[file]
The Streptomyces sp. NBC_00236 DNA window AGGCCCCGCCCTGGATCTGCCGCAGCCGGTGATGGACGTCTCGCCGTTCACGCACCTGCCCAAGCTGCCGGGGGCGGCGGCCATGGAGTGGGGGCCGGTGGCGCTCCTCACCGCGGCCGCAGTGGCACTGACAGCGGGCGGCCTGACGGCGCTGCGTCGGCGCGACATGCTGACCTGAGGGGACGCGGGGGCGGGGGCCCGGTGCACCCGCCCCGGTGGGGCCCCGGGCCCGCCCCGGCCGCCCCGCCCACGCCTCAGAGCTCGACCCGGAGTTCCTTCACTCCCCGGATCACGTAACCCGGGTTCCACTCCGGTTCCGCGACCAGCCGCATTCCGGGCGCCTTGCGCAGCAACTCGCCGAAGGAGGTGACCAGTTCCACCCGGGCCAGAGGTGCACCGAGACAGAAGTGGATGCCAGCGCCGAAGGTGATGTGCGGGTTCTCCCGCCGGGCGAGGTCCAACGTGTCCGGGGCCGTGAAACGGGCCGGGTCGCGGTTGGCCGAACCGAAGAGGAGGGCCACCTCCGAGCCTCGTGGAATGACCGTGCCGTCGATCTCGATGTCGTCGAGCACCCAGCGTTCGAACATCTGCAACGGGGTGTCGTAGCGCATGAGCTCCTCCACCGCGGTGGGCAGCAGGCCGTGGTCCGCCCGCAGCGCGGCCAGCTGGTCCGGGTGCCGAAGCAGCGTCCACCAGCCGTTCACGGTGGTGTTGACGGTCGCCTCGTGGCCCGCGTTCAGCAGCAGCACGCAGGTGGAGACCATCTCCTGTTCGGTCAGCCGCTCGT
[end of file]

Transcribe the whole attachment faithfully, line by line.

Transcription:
The Streptomyces sp. NBC_00236 DNA window AGGCCCCGCCCTGGATCTGCCGCAGCCGGTGATGGACGTCTCGCCGTTCACGCACCTGCCCAAGCTGCCGGGGGCGGCGGCCATGGAGTGGGGGCCGGTGGCGCTCCTCACCGCGGCCGCAGTGGCACTGACAGCGGGCGGCCTGACGGCGCTGCGTCGGCGCGACATGCTGACCTGAGGGGACGCGGGGGCGGGGGCCCGGTGCACCCGCCCCGGTGGGGCCCCGGGCCCGCCCCGGCCGCCCCGCCCACGCCTCAGAGCTCGACCCGGAGTTCCTTCACTCCCCGGATCACGTAACCCGGGTTCCACTCCGGTTCCGCGACCAGCCGCATTCCGGGCGCCTTGCGCAGCAACTCGCCGAAGGAGGTGACCAGTTCCACCCGGGCCAGAGGTGCACCGAGACAGAAGTGGATGCCAGCGCCGAAGGTGATGTGCGGGTTCTCCCGCCGGGCGAGGTCCAACGTGTCCGGGGCCGTGAAACGGGCCGGGTCGCGGTTGGCCGAACCGAAGAGGAGGGCCACCTCCGAGCCTCGTGGAATGACCGTGCCGTCGATCTCGATGTCGTCGAGCACCCAGCGTTCGAACATCTGCAACGGGGTGTCGTAGCGCATGAGCTCCTCCACCGCGGTGGGCAGCAGGCCGTGGTCCGCCCGCAGCGCGGCCAGCTGGTCCGGGTGCCGAAGCAGCGTCCACCAGCCGTTCACGGTGGTGTTGACGGTCGCCTCGTGGCCCGCGTTCAGCAGCAGCACGCAGGTGGAGACCATCTCCTGTTCGGTCAGCCGCTCGT